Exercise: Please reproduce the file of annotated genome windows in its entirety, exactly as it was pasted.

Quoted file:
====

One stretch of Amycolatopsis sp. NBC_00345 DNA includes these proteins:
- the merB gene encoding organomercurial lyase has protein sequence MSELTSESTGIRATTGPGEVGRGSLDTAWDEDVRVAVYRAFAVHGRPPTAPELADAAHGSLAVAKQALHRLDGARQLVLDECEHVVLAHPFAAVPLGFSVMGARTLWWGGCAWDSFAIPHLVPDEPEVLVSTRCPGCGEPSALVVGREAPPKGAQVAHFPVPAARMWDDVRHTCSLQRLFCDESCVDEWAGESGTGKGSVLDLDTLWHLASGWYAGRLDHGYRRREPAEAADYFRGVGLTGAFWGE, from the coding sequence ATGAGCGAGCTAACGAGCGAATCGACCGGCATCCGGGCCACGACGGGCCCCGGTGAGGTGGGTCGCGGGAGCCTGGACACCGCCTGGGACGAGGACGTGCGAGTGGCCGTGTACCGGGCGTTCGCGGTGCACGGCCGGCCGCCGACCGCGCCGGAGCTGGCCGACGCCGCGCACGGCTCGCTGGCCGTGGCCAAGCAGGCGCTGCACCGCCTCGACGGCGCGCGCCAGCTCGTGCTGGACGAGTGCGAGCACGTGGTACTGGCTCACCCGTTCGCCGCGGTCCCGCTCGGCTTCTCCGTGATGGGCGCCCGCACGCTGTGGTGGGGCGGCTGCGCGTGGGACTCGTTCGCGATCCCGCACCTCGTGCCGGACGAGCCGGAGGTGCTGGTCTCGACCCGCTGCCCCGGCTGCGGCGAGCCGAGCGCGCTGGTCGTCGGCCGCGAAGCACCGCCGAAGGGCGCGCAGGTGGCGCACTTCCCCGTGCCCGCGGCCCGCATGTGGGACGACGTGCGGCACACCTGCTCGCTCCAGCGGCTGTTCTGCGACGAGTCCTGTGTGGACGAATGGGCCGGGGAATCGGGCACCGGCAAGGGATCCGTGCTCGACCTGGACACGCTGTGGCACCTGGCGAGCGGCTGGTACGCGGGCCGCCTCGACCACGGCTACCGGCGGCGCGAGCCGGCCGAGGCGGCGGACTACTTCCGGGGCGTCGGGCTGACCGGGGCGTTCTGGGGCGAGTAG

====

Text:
One stretch of Amycolatopsis sp. NBC_00345 DNA includes these proteins:
- the merB gene encoding organomercurial lyase has protein sequence MSELTSESTGIRATTGPGEVGRGSLDTAWDEDVRVAVYRAFAVHGRPPTAPELADAAHGSLAVAKQALHRLDGARQLVLDECEHVVLAHPFAAVPLGFSVMGARTLWWGGCAWDSFAIPHLVPDEPEVLVSTRCPGCGEPSALVVGREAPPKGAQVAHFPVPAARMWDDVRHTCSLQRLFCDESCVDEWAGESGTGKGSVLDLDTLWHLASGWYAGRLDHGYRRREPAEAADYFRGVGLTGAFWGE, from the coding sequence ATGAGCGAGCTAACGAGCGAATCGACCGGCATCCGGGCCACGACGGGCCCCGGTGAGGTGGGTCGCGGGAGCCTGGACACCGCCTGGGACGAGGACGTGCGAGTGGCCGTGTACCGGGCGTTCGCGGTGCACGGCCGGCCGCCGACCGCGCCGGAGCTGGCCGACGCCGCGCACGGCTCGCTGGCCGTGGCCAAGCAGGCGCTGCACCGCCTCGACGGCGCGCGCCAGCTCGTGCTGGACGAGTGCGAGCACGTGGTACTGGCTCACCCGTTCGCCGCGGTCCCGCTCGGCTTCTCCGTGATGGGCGCCCGCACGCTGTGGTGGGGCGGCTGCGCGTGGGACTCGTTCGCGATCCCGCACCTCGTGCCGGACGAGCCGGAGGTGCTGGTCTCGACCCGCTGCCCCGGCTGCGGCGAGCCGAGCGCGCTGGTCGTCGGCCGCGAAGCACCGCCGAAGGGCGCGCAGGTGGCGCACTTCCCCGTGCCCGCGGCCCGCATGTGGGACGACGTGCGGCACACCTGCTCGCTCCAGCGGCTGTTCTGCGACGAGTCCTGTGTGGACGAATGGGCCGGGGAATCGGGCACCGGCAAGGGATCCGTGCTCGACCTGGACACGCTGTGGCACCTGGCGAGCGGCTGGTACGCGGGCCGCCTCGACCACGGCTACCGGCGGCGCGAGCCGGCCGAGGCGGCGGACTACTTCCGGGGCGTCGGGCTGACCGGGGCGTTCTGGGGCGAGTAG